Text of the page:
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Adam angels appears arms battle bliss called created danger dark daughter death deep delight dread earth equal eternal evil eyes fair fall Father fear fell fire force friends give glory grace half hand happy hast hath head heard heaven Hell hill hope human King known less light live look lost mean Milton mind morn nature never night o'er once opinion pain Paradise Paradise Lost perhaps poem poet praise published raised reason received reign relates rest rise round Satan says seem'd seems shade shape side sight sometimes sons soon sound spake Spirits stand stood sweet tell thee things thou thoughts throne whole wide winds wings wonder
Page 161 - Yet not the more Cease I to wander, where the Muses haunt Clear spring, or shady grove, or sunny hill, Smit with the love of sacred song...
Page 145 - Whose waves of torrent fire inflame with rage. Far off from these a slow and silent stream, Lethe, the river of oblivion, rolls Her watery labyrinth, whereof who drinks, Forthwith his former state and being forgets, Forgets both joy and grief, pleasure and pain.
Page 160 - HAIL, holy Light, offspring of Heaven first-born! Or of the Eternal coeternal beam May I express thee unblamed? since God is light, And never but in unapproached light Dwelt from eternity, dwelt then in thee, Bright effluence of bright essence increate ! Or hear'st thou rather pure ethereal stream, Whose fountain who shall tell?
Page 131 - For dignity composed, and high exploit. But all was false and hollow ; though his tongue Dropt manna, and could make the worse appear The better reason, to perplex and dash Maturest counsels : for his thoughts were low ; To vice industrious, but to nobler deeds Timorous and slothful ; yet he pleased the ear...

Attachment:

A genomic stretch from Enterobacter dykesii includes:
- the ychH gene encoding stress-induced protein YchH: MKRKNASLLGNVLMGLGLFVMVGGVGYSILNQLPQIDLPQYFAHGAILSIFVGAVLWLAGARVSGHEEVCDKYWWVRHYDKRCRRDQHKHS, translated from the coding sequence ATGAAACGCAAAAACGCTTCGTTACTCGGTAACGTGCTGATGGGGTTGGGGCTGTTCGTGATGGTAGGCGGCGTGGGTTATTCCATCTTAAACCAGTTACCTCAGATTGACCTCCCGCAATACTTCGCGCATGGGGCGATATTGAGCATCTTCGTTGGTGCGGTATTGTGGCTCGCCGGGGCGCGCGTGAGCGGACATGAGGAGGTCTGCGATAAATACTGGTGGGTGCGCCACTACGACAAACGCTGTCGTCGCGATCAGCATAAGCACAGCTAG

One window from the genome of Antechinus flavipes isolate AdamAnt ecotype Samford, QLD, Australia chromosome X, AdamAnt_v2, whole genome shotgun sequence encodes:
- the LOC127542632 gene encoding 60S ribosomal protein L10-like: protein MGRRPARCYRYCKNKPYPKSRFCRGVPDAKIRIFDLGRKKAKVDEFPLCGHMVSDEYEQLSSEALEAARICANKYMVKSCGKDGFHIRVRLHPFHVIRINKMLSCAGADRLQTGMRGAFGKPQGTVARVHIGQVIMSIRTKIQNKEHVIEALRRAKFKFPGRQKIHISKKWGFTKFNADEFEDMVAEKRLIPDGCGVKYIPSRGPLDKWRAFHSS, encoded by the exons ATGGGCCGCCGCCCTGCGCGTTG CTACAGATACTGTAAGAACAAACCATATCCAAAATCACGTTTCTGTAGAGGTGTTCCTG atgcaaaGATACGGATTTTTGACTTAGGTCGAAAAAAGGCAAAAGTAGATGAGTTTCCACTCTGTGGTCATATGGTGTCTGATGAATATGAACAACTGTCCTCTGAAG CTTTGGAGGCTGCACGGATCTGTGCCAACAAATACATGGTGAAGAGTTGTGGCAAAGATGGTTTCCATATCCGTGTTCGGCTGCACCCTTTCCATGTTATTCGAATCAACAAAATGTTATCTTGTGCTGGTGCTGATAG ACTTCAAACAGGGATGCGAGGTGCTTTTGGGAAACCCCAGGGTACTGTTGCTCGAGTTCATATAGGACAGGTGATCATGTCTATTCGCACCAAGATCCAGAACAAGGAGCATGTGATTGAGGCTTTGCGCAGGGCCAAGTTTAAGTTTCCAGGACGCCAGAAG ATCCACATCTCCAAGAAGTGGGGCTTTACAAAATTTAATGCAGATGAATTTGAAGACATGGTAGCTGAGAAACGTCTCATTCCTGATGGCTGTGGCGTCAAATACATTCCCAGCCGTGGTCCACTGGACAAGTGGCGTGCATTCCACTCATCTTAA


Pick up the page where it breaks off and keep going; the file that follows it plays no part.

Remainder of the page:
Page 103 - OF MAN'S first disobedience, and the fruit Of that forbidden tree whose mortal taste Brought death into the World, and all our woe, With loss of Eden, till one greater Man Restore us, and regain the blissful Seat, Sing, Heavenly Muse...
Page 104 - Fast by the oracle of God ; I thence Invoke thy aid to my adventurous song ; That with no middle flight intends to soar Above the' Aonian mount, while it pursues Things unattempted yet in prose or rhyme.
Page 219 - These are thy glorious works, Parent of good, Almighty, thine this universal frame, Thus wondrous fair; thyself how wondrous then ! Unspeakable, who sitt'st above these heavens, To us invisible, or dimly seen In these thy lowest works; yet these declare Thy goodness beyond thought, and power divine.
Page 147 - As when far off at sea a fleet descried Hangs in the clouds, by equinoctial winds Close sailing from Bengala, or the isles Of Ternate and Tidore, whence merchants- bring Their spicy drugs ; they, on the trading flood, Through the wide Ethiopian to the Cape, Ply stemming nightly toward the pole : so seemed Far off the flying Fiend.